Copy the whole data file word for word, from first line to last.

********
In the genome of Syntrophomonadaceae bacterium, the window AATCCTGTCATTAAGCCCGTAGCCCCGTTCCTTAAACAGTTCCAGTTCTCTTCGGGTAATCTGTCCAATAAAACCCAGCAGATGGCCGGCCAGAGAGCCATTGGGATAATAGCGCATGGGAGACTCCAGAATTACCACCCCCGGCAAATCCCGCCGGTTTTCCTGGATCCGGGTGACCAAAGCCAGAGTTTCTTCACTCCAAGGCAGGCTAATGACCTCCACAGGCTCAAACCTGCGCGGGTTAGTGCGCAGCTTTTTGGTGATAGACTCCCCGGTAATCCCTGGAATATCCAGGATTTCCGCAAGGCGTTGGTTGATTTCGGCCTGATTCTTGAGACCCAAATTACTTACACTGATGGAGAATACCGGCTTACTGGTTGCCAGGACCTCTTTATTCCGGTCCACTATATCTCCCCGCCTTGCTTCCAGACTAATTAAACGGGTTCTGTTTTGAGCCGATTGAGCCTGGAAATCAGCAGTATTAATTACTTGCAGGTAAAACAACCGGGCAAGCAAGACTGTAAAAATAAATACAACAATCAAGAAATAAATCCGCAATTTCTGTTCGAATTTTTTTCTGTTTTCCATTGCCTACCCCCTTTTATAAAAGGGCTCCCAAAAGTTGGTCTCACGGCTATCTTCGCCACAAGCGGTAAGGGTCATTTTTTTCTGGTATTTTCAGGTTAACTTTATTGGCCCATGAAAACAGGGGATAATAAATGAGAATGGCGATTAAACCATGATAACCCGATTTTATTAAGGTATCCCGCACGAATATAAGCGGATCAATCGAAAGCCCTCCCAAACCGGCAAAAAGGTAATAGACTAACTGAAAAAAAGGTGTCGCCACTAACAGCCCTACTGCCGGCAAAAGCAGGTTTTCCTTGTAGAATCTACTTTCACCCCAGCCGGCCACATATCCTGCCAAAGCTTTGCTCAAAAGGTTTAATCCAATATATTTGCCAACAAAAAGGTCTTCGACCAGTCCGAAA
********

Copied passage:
In the genome of Syntrophomonadaceae bacterium, the window AATCCTGTCATTAAGCCCGTAGCCCCGTTCCTTAAACAGTTCCAGTTCTCTTCGGGTAATCTGTCCAATAAAACCCAGCAGATGGCCGGCCAGAGAGCCATTGGGATAATAGCGCATGGGAGACTCCAGAATTACCACCCCCGGCAAATCCCGCCGGTTTTCCTGGATCCGGGTGACCAAAGCCAGAGTTTCTTCACTCCAAGGCAGGCTAATGACCTCCACAGGCTCAAACCTGCGCGGGTTAGTGCGCAGCTTTTTGGTGATAGACTCCCCGGTAATCCCTGGAATATCCAGGATTTCCGCAAGGCGTTGGTTGATTTCGGCCTGATTCTTGAGACCCAAATTACTTACACTGATGGAGAATACCGGCTTACTGGTTGCCAGGACCTCTTTATTCCGGTCCACTATATCTCCCCGCCTTGCTTCCAGACTAATTAAACGGGTTCTGTTTTGAGCCGATTGAGCCTGGAAATCAGCAGTATTAATTACTTGCAGGTAAAACAACCGGGCAAGCAAGACTGTAAAAATAAATACAACAATCAAGAAATAAATCCGCAATTTCTGTTCGAATTTTTTTCTGTTTTCCATTGCCTACCCCCTTTTATAAAAGGGCTCCCAAAAGTTGGTCTCACGGCTATCTTCGCCACAAGCGGTAAGGGTCATTTTTTTCTGGTATTTTCAGGTTAACTTTATTGGCCCATGAAAACAGGGGATAATAAATGAGAATGGCGATTAAACCATGATAACCCGATTTTATTAAGGTATCCCGCACGAATATAAGCGGATCAATCGAAAGCCCTCCCAAACCGGCAAAAAGGTAATAGACTAACTGAAAAAAAGGTGTCGCCACTAACAGCCCTACTGCCGGCAAAAGCAGGTTTTCCTTGTAGAATCTACTTTCACCCCAGCCGGCCACATATCCTGCCAAAGCTTTGCTCAAAAGGTTTAATCCAATATATTTGCCAACAAAAAGGTCTTCGACCAGTCCGAAA